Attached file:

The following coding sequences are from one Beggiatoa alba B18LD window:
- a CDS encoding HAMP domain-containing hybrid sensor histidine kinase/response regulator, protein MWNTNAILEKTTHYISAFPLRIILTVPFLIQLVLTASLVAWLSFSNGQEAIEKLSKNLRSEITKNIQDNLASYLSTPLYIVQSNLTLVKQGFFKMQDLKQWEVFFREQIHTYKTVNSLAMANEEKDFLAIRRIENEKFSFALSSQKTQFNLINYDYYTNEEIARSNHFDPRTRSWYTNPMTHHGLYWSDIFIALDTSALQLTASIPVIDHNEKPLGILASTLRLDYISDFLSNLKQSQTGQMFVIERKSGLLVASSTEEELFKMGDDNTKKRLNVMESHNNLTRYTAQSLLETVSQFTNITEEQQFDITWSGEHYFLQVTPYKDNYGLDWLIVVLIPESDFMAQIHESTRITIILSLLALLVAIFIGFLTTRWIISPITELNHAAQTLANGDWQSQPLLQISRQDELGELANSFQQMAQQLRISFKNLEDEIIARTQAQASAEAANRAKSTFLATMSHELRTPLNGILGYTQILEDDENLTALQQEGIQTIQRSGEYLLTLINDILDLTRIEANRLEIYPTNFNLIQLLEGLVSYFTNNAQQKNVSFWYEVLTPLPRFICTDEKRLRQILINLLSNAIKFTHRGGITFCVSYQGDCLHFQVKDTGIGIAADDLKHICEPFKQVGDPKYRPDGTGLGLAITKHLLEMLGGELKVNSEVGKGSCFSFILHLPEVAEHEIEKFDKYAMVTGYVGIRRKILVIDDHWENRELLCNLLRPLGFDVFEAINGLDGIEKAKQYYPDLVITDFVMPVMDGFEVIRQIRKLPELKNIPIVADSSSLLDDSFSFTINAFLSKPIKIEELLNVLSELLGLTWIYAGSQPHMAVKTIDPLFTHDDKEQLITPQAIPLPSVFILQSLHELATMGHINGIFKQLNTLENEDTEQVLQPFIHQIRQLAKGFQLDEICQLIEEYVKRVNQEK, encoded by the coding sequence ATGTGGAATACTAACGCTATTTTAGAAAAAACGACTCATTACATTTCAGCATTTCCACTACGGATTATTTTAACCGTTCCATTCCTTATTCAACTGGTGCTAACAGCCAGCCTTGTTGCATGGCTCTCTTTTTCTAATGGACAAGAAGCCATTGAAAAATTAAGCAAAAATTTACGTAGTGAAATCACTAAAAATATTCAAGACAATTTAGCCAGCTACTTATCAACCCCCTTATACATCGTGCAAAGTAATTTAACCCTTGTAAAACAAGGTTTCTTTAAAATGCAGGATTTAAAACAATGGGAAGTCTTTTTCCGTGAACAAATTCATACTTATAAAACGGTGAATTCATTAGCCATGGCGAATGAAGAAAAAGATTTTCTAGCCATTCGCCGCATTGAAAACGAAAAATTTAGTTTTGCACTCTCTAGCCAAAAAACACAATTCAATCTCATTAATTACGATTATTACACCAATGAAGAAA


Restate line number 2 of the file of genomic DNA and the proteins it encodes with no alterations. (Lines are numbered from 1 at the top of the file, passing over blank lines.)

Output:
- a CDS encoding HAMP domain-containing hybrid sensor histidine kinase/response regulator, protein MWNTNAILEKTTHYISAFPLRIILTVPFLIQLVLTASLVAWLSFSNGQEAIEKLSKNLRSEITKNIQDNLASYLSTPLYIVQSNLTLVKQGFFKMQDLKQWEVFFREQIHTYKTVNSLAMANEEKDFLAIRRIENEKFSFALSSQKTQFNLINYDYYTNEEIARSNHFDPRTRSWYTNPMTHHGLYWSDIFIALDTSALQLTASIPVIDHNEKPLGILASTLRLDYISDFLSNLKQSQTGQMFVIERKSGLLVASSTEEELFKMGDDNTKKRLNVMESHNNLTRYTAQSLLETVSQFTNITEEQQFDITWSGEHYFLQVTPYKDNYGLDWLIVVLIPESDFMAQIHESTRITIILSLLALLVAIFIGFLTTRWIISPITELNHAAQTLANGDWQSQPLLQISRQDELGELANSFQQMAQQLRISFKNLEDEIIARTQAQASAEAANRAKSTFLATMSHELRTPLNGILGYTQILEDDENLTALQQEGIQTIQRSGEYLLTLINDILDLTRIEANRLEIYPTNFNLIQLLEGLVSYFTNNAQQKNVSFWYEVLTPLPRFICTDEKRLRQILINLLSNAIKFTHRGGITFCVSYQGDCLHFQVKDTGIGIAADDLKHICEPFKQVGDPKYRPDGTGLGLAITKHLLEMLGGELKVNSEVGKGSCFSFILHLPEVAEHEIEKFDKYAMVTGYVGIRRKILVIDDHWENRELLCNLLRPLGFDVFEAINGLDGIEKAKQYYPDLVITDFVMPVMDGFEVIRQIRKLPELKNIPIVADSSSLLDDSFSFTINAFLSKPIKIEELLNVLSELLGLTWIYAGSQPHMAVKTIDPLFTHDDKEQLITPQAIPLPSVFILQSLHELATMGHINGIFKQLNTLENEDTEQVLQPFIHQIRQLAKGFQLDEICQLIEEYVKRVNQEK, encoded by the coding sequence ATGTGGAATACTAACGCTATTTTAGAAAAAACGACTCATTACATTTCAGCATTTCCACTACGGATTATTTTAACCGTTCCATTCCTTATTCAACTGGTGCTAACAGCCAGCCTTGTTGCATGGCTCTCTTTTTCTAATGGACAAGAAGCCATTGAAAAATTAAGCAAAAATTTACGTAGTGAAATCACTAAAAATATTCAAGACAATTTAGCCAGCTACTTATCAACCCCCTTATACATCGTGCAAAGTAATTTAACCCTTGTAAAACAAGGTTTCTTTAAAATGCAGGATTTAAAACAATGGGAAGTCTTTTTCCGTGAACAAATTCATACTTATAAAACGGTGAATTCATTAGCCATGGCGAATGAAGAAAAAGATTTTCTAGCCATTCGCCGCATTGAAAACGAAAAATTTAGTTTTGCACTCTCTAGCCAAAAAACACAATTCAATCTCATTAATTACGATTATTACACCAATGAAGAAA